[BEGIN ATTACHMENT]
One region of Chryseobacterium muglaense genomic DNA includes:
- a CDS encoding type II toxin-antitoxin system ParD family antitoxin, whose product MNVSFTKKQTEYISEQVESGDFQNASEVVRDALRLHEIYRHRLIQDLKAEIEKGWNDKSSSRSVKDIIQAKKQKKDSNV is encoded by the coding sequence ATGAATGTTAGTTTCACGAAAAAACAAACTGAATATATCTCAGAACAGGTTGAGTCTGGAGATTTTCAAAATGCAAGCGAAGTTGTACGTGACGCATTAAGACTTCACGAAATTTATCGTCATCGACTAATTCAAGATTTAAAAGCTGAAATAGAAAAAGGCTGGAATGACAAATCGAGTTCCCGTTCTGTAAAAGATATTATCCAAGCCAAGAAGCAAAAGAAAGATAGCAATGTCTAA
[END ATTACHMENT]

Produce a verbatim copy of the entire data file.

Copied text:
One region of Chryseobacterium muglaense genomic DNA includes:
- a CDS encoding type II toxin-antitoxin system ParD family antitoxin, whose product MNVSFTKKQTEYISEQVESGDFQNASEVVRDALRLHEIYRHRLIQDLKAEIEKGWNDKSSSRSVKDIIQAKKQKKDSNV is encoded by the coding sequence ATGAATGTTAGTTTCACGAAAAAACAAACTGAATATATCTCAGAACAGGTTGAGTCTGGAGATTTTCAAAATGCAAGCGAAGTTGTACGTGACGCATTAAGACTTCACGAAATTTATCGTCATCGACTAATTCAAGATTTAAAAGCTGAAATAGAAAAAGGCTGGAATGACAAATCGAGTTCCCGTTCTGTAAAAGATATTATCCAAGCCAAGAAGCAAAAGAAAGATAGCAATGTCTAA